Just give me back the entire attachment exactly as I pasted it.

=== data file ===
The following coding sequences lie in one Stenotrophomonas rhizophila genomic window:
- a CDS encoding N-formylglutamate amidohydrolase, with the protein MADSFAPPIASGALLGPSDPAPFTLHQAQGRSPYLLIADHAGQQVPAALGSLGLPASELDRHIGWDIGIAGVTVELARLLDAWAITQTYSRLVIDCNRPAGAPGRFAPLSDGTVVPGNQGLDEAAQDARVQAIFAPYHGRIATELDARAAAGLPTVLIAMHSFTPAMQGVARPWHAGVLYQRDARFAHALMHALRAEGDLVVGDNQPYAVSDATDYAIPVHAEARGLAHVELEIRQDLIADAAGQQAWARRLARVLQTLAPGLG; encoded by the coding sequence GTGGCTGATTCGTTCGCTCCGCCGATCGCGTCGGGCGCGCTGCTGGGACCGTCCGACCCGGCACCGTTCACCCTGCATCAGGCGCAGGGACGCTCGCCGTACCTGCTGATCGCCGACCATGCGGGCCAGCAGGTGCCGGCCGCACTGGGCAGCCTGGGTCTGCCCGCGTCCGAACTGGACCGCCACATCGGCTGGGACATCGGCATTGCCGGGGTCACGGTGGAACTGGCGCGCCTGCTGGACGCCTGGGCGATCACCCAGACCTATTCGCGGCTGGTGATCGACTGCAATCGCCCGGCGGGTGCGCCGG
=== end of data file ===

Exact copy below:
The following coding sequences lie in one Stenotrophomonas rhizophila genomic window:
- a CDS encoding N-formylglutamate amidohydrolase, with the protein MADSFAPPIASGALLGPSDPAPFTLHQAQGRSPYLLIADHAGQQVPAALGSLGLPASELDRHIGWDIGIAGVTVELARLLDAWAITQTYSRLVIDCNRPAGAPGRFAPLSDGTVVPGNQGLDEAAQDARVQAIFAPYHGRIATELDARAAAGLPTVLIAMHSFTPAMQGVARPWHAGVLYQRDARFAHALMHALRAEGDLVVGDNQPYAVSDATDYAIPVHAEARGLAHVELEIRQDLIADAAGQQAWARRLARVLQTLAPGLG; encoded by the coding sequence GTGGCTGATTCGTTCGCTCCGCCGATCGCGTCGGGCGCGCTGCTGGGACCGTCCGACCCGGCACCGTTCACCCTGCATCAGGCGCAGGGACGCTCGCCGTACCTGCTGATCGCCGACCATGCGGGCCAGCAGGTGCCGGCCGCACTGGGCAGCCTGGGTCTGCCCGCGTCCGAACTGGACCGCCACATCGGCTGGGACATCGGCATTGCCGGGGTCACGGTGGAACTGGCGCGCCTGCTGGACGCCTGGGCGATCACCCAGACCTATTCGCGGCTGGTGATCGACTGCAATCGCCCGGCGGGTGCGCCGG